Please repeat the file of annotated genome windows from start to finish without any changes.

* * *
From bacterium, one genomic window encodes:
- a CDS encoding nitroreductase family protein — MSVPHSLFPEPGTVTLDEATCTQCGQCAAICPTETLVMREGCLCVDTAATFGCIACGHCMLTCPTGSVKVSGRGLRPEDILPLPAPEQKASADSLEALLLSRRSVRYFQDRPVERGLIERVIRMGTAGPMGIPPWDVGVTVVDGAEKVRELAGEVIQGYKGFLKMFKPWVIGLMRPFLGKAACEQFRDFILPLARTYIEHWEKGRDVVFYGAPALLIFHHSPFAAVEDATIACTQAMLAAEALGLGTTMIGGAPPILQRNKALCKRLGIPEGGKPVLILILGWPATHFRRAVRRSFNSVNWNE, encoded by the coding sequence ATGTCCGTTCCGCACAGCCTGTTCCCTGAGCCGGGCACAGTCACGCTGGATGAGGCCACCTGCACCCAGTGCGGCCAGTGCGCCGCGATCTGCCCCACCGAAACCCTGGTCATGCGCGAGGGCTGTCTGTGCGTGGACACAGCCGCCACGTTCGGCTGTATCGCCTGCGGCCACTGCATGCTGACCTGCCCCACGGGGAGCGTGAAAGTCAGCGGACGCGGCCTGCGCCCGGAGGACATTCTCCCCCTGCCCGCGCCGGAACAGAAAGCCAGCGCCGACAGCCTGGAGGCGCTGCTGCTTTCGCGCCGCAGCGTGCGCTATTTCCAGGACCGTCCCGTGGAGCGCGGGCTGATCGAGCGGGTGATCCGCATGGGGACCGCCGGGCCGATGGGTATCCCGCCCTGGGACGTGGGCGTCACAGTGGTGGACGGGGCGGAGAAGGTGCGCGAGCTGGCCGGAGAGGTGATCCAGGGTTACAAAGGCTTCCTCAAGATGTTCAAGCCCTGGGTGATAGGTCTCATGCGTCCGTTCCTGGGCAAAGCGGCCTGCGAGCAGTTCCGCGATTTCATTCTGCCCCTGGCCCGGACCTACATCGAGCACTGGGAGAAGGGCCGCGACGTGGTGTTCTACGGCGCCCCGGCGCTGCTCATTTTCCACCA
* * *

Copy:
From bacterium, one genomic window encodes:
- a CDS encoding nitroreductase family protein — MSVPHSLFPEPGTVTLDEATCTQCGQCAAICPTETLVMREGCLCVDTAATFGCIACGHCMLTCPTGSVKVSGRGLRPEDILPLPAPEQKASADSLEALLLSRRSVRYFQDRPVERGLIERVIRMGTAGPMGIPPWDVGVTVVDGAEKVRELAGEVIQGYKGFLKMFKPWVIGLMRPFLGKAACEQFRDFILPLARTYIEHWEKGRDVVFYGAPALLIFHHSPFAAVEDATIACTQAMLAAEALGLGTTMIGGAPPILQRNKALCKRLGIPEGGKPVLILILGWPATHFRRAVRRSFNSVNWNE, encoded by the coding sequence ATGTCCGTTCCGCACAGCCTGTTCCCTGAGCCGGGCACAGTCACGCTGGATGAGGCCACCTGCACCCAGTGCGGCCAGTGCGCCGCGATCTGCCCCACCGAAACCCTGGTCATGCGCGAGGGCTGTCTGTGCGTGGACACAGCCGCCACGTTCGGCTGTATCGCCTGCGGCCACTGCATGCTGACCTGCCCCACGGGGAGCGTGAAAGTCAGCGGACGCGGCCTGCGCCCGGAGGACATTCTCCCCCTGCCCGCGCCGGAACAGAAAGCCAGCGCCGACAGCCTGGAGGCGCTGCTGCTTTCGCGCCGCAGCGTGCGCTATTTCCAGGACCGTCCCGTGGAGCGCGGGCTGATCGAGCGGGTGATCCGCATGGGGACCGCCGGGCCGATGGGTATCCCGCCCTGGGACGTGGGCGTCACAGTGGTGGACGGGGCGGAGAAGGTGCGCGAGCTGGCCGGAGAGGTGATCCAGGGTTACAAAGGCTTCCTCAAGATGTTCAAGCCCTGGGTGATAGGTCTCATGCGTCCGTTCCTGGGCAAAGCGGCCTGCGAGCAGTTCCGCGATTTCATTCTGCCCCTGGCCCGGACCTACATCGAGCACTGGGAGAAGGGCCGCGACGTGGTGTTCTACGGCGCCCCGGCGCTGCTCATTTTCCACCA